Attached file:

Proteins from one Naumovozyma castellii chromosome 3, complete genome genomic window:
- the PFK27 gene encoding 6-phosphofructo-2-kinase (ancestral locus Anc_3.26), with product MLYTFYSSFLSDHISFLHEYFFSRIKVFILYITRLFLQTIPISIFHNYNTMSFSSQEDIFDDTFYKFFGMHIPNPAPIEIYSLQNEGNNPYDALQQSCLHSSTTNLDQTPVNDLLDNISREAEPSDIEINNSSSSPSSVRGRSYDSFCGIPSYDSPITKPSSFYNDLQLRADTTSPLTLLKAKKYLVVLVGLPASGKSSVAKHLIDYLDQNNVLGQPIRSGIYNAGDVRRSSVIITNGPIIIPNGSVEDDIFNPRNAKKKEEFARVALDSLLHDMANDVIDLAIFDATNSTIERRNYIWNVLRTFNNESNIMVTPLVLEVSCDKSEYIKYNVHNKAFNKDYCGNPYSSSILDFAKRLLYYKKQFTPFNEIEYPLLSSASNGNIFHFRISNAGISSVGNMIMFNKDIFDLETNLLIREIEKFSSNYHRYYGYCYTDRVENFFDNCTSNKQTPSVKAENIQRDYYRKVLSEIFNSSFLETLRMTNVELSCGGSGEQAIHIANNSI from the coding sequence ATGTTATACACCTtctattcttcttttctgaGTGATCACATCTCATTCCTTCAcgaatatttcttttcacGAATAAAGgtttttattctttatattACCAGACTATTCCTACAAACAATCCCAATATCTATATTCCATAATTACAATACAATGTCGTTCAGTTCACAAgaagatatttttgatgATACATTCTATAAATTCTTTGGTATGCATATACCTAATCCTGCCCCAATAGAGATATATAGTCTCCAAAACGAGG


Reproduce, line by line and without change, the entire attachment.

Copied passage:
Proteins from one Naumovozyma castellii chromosome 3, complete genome genomic window:
- the PFK27 gene encoding 6-phosphofructo-2-kinase (ancestral locus Anc_3.26), with product MLYTFYSSFLSDHISFLHEYFFSRIKVFILYITRLFLQTIPISIFHNYNTMSFSSQEDIFDDTFYKFFGMHIPNPAPIEIYSLQNEGNNPYDALQQSCLHSSTTNLDQTPVNDLLDNISREAEPSDIEINNSSSSPSSVRGRSYDSFCGIPSYDSPITKPSSFYNDLQLRADTTSPLTLLKAKKYLVVLVGLPASGKSSVAKHLIDYLDQNNVLGQPIRSGIYNAGDVRRSSVIITNGPIIIPNGSVEDDIFNPRNAKKKEEFARVALDSLLHDMANDVIDLAIFDATNSTIERRNYIWNVLRTFNNESNIMVTPLVLEVSCDKSEYIKYNVHNKAFNKDYCGNPYSSSILDFAKRLLYYKKQFTPFNEIEYPLLSSASNGNIFHFRISNAGISSVGNMIMFNKDIFDLETNLLIREIEKFSSNYHRYYGYCYTDRVENFFDNCTSNKQTPSVKAENIQRDYYRKVLSEIFNSSFLETLRMTNVELSCGGSGEQAIHIANNSI from the coding sequence ATGTTATACACCTtctattcttcttttctgaGTGATCACATCTCATTCCTTCAcgaatatttcttttcacGAATAAAGgtttttattctttatattACCAGACTATTCCTACAAACAATCCCAATATCTATATTCCATAATTACAATACAATGTCGTTCAGTTCACAAgaagatatttttgatgATACATTCTATAAATTCTTTGGTATGCATATACCTAATCCTGCCCCAATAGAGATATATAGTCTCCAAAACGAGG